Doctors Medical Center propped up by state funds, long-term still in doubt
on October 5, 2014
Doctors Medical Center (DMC) in San Pablo has been on life support for years, and the state’s $3 million reprieve isn’t enough to sustain it as a full-service functional hospital beyond March 2015, according to a report published by The Stakeholder Group, an independent team of health care experts working with hospital officials.
Gov. Jerry Brown on Sept. 27 signed Senate Bill 883, which was co-authored by East Bay legislators, State Sen. Loni Hancock and Assemblymember Nancy Skinner. The bill allocated the $3 million in funding to help prop up DMC so that it could continue operating beyond 2014.
DMC, which serves many thousands of poor and minority patients in West Contra Costa County, seemed destined to close after voters turned down a local parcel tax in May. The hospital filed for bankruptcy in 2006 and has been operating with an annual deficit of around $18 million, the Contra Costa Times reported last month. An earthquake retrofit for the hospital would add an additional $100 million to the running deficit, hospital officials said in a press release.
When the governor signed his name to the funds for the DMC senate bill, he authorized the $3 million to be withdrawn from the state’s Major Risk Medical Insurance Fund, which uses taxes from cigarettes and tobacco surtaxes to fill its coffers.
The revenue from cigarette taxes in 2013 totaled up to $782,115,000, almost 40 times DMC’s $18 million annual deficit, according to the California State Board of Equalization.
The steady revenue streams that private hospitals have from privately-insured patients, or from memberships as in the case of Kaiser Permanente, are not as plentiful or available to DMC, which cares for many indigent and uninsured patients. Most of DMC patients are on MediCARE or MediCAL, which provide lower reimbursement rates.
As the “only free standing hospital in the area for miles” delivering care to a large underserved community, it’s essential to keep DMC open, Sen. Hancock’s Communications Director Larry Levin said.
DMC is “in crisis,” said Sharon Drager, a vascular surgeon and former chief of the DMC Medical Staff. An outspoken advocate, Dr. Drager said she is seeking to save the hospital so people who live on the west side of the county have access to health care, whether they have private insurance or not.
As part of a recent roundtable discussion with graduate students at UC Berkeley Graduate School of Journalism, Dr. Drager said she wrote a letter to Gov. Brown saying an “act of social injustice is unfolding” with the loss of DMC as a neighborhood hospital.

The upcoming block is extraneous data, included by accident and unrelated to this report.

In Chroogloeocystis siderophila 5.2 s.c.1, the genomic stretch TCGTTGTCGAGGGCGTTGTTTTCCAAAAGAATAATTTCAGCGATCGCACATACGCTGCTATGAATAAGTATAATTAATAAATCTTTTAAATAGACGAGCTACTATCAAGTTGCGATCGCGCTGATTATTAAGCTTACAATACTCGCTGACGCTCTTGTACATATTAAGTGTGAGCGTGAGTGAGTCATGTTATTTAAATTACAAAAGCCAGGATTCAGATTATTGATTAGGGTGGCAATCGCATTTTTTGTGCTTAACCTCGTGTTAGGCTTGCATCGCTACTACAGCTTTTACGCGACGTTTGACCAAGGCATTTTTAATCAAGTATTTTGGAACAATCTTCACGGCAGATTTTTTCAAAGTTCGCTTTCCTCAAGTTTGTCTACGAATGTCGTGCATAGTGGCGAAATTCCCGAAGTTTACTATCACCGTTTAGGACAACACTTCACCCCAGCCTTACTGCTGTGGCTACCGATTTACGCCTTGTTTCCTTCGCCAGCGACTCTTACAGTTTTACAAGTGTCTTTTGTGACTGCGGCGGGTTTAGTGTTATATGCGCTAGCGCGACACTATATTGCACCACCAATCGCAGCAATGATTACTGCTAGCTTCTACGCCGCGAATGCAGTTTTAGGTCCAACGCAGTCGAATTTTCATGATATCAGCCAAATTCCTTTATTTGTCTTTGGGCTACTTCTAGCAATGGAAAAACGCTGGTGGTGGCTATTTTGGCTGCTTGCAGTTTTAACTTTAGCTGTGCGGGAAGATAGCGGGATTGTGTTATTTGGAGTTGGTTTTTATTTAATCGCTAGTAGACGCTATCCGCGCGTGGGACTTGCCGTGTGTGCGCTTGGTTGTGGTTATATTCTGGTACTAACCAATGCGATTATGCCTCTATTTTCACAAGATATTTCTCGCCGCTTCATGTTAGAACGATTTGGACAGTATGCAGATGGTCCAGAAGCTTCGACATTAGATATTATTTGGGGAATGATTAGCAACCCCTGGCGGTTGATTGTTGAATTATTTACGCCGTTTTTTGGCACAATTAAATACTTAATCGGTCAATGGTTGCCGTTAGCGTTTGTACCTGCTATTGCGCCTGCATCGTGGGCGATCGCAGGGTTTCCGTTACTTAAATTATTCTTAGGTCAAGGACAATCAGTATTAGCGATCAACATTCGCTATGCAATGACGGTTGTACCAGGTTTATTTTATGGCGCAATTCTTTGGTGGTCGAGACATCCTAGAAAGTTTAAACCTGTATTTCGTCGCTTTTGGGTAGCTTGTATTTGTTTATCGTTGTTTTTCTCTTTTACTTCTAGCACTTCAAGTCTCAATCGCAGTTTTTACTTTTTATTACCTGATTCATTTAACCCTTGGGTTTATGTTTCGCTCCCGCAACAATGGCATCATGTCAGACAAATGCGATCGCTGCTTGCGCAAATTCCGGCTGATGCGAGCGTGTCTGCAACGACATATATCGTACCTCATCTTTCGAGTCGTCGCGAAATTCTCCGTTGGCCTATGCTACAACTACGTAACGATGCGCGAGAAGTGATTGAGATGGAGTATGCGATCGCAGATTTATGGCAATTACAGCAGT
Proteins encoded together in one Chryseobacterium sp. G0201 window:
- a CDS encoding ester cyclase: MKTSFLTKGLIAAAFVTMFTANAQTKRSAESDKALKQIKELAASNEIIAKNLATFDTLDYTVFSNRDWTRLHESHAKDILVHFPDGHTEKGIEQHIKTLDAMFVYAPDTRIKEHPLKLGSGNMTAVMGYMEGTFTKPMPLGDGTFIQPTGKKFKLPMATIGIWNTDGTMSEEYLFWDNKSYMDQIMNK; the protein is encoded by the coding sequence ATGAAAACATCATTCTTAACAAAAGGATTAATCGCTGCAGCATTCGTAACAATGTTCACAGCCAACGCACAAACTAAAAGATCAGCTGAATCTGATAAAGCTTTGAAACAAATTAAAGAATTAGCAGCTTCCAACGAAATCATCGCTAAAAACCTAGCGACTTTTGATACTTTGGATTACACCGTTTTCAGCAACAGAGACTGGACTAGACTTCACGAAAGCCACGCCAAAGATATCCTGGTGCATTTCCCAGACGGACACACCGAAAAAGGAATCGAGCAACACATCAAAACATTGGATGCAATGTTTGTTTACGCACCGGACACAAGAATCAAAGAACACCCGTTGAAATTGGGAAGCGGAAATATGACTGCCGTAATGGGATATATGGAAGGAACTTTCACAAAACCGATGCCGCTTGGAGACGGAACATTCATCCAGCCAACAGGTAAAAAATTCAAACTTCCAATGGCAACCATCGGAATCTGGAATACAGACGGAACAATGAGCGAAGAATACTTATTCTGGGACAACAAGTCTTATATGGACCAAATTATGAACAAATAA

“(DMC) is the only public hospital located in West Contra Costa County and lies in close proximity to over a third of Contra Costa County’s low income residents,” Assemblywoman Skinner said in a statement. “Senator Hancock and my bill, SB 883 (formerly AB 39) provides a $3 million lifeline to the West Contra Costa Health Care District (WCCHC) to support DMC while the WCCHC, advocates, and others explore permanent solutions to this healthcare access crisis.”
If no further action is taken to extend the $3 million lifeline and shore up sustainable funding the hospital may close its doors, or scale down to an outpatient care facility early next year. Those who currently rely on DMC will need to go to Contra Costa Regional Medical Center, 20 miles away in Martinez, for access to a public hospital.
DMC informed patients by press prelease on Aug. 24 that those “needing emergency medical care will be transported to the closest available basic emergency department, which may vary based on the location of the patient.”
In an editorial in the Contra Costa Times, County Supervisor John Gioia said the county should “clear the way for transitioning the financially failing Doctors Medical Center into a satellite emergency facility” which would reduce costs and draw assistance from other healthcare providers.
In 2011 The Abaris Group, a medical consulting firm in Walnut Creek, said in a report that closing DMC’s emergency room and ambulance diversion would impact other local facilities and patient outcomes.
“In the event of such a closure, Kaiser-Richmond will experience 80 – 100 new ED patients per day on top of the 78 it already sees daily,” the report said.
Administrators with the hospital said they’re doing all they can do to preserve the hospital and are looking for long-term solutions.
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